The Journal of emergency medicine | 14 Apr 2016
ND Bustamante and WL Macias-Konstantopoulos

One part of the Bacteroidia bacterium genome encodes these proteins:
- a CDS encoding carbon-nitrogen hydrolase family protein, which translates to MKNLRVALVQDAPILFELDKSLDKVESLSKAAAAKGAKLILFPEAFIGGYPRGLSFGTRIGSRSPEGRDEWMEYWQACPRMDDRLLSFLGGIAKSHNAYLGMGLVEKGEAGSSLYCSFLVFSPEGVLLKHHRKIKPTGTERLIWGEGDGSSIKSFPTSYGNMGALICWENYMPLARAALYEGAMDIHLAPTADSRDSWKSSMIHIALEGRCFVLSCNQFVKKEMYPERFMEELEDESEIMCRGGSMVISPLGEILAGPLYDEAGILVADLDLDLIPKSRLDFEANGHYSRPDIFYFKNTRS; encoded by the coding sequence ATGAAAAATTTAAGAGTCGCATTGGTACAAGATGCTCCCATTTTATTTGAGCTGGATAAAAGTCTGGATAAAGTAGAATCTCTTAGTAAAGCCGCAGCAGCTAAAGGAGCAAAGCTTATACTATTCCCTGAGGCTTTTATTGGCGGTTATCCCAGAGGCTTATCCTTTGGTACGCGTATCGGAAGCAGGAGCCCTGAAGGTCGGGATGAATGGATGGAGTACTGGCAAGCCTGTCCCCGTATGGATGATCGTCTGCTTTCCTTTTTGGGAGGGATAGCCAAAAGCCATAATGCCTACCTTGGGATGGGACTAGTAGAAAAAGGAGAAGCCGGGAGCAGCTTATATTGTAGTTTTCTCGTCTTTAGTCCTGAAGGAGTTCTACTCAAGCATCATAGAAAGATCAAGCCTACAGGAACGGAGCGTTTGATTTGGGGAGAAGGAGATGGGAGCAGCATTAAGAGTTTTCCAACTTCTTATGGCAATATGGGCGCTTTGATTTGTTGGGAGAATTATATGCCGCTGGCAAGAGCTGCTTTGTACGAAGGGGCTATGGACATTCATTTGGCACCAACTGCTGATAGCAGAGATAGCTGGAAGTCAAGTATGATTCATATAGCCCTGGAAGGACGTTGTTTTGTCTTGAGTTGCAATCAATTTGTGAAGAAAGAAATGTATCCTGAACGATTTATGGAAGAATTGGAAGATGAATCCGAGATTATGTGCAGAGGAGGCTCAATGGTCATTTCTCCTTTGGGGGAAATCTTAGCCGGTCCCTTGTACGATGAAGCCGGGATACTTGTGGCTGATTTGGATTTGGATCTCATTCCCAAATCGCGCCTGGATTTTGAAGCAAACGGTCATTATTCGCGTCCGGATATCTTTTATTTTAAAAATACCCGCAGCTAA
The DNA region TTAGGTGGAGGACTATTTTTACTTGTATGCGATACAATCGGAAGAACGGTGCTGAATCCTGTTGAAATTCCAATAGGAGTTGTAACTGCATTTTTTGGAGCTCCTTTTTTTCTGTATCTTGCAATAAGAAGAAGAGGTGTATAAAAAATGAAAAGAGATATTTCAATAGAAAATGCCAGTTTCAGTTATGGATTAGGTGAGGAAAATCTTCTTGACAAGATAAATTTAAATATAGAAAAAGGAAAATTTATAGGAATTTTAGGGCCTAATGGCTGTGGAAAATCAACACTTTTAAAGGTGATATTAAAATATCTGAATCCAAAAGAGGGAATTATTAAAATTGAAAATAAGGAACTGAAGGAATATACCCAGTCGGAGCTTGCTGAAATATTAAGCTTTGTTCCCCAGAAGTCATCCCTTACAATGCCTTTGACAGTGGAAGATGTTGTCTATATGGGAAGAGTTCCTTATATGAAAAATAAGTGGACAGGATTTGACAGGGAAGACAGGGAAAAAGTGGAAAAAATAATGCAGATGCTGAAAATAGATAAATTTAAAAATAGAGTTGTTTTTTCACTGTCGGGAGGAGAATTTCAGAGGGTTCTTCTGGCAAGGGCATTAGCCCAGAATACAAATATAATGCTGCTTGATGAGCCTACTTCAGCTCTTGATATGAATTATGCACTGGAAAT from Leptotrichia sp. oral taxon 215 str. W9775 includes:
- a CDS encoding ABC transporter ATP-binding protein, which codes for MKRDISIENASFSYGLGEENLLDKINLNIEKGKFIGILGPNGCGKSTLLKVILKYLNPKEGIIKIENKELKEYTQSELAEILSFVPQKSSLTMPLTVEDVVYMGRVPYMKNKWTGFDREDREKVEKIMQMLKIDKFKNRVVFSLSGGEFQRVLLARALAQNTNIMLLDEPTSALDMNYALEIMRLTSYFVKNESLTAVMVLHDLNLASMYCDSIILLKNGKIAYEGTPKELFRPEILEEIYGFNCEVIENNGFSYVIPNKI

Lead toxicity from retained bullet fragments is difficult to both predict and diagnose, but important to treat early, given the potential severity of disease. Blood lead levels > 25 μg/dL and 40 μg/dL are considered toxic in children and adults, respectively. Symptoms may range from nonspecific constitutional symptoms to seizures and coma. Chelation is the mainstay therapy for lead poisoning and levels to treat depend on patient age, blood lead levels, and the presence of symptoms. CASE REPORT: We present the case of a woman with symptoms of severe lead toxicity from 20-year-old retained bullet fragments. She had been seen by multiple providers for evaluation of each symptom, but a unifying diagnosis had not been found. After identifying this complication, she was treated appropriately and more serious complications were prevented. WHY SHOULD AN EMERGENCY PHYSICIAN BE AWARE OF THIS?: We present this case to increase awareness among emergency physicians of lead toxicity in patients with a seemingly unrelated constellation of symptoms and a history of a previous gunshot wound with retained bullet or bullet fragments.
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